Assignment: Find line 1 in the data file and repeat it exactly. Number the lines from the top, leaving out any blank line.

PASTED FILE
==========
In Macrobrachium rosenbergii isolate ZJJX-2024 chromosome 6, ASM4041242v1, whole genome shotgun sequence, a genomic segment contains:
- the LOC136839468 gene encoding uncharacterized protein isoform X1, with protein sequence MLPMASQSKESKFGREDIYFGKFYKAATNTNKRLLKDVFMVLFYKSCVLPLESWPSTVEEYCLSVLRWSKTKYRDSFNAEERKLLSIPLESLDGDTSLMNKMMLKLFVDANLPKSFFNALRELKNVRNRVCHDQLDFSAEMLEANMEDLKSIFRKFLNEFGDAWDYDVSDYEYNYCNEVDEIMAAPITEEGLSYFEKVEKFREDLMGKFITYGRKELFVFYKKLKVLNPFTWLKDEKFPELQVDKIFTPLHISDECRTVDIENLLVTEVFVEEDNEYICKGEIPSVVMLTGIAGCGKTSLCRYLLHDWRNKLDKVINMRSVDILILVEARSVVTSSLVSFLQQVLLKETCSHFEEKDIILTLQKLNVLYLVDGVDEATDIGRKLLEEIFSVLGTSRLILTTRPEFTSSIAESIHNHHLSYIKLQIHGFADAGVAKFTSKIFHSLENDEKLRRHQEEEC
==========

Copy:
In Macrobrachium rosenbergii isolate ZJJX-2024 chromosome 6, ASM4041242v1, whole genome shotgun sequence, a genomic segment contains: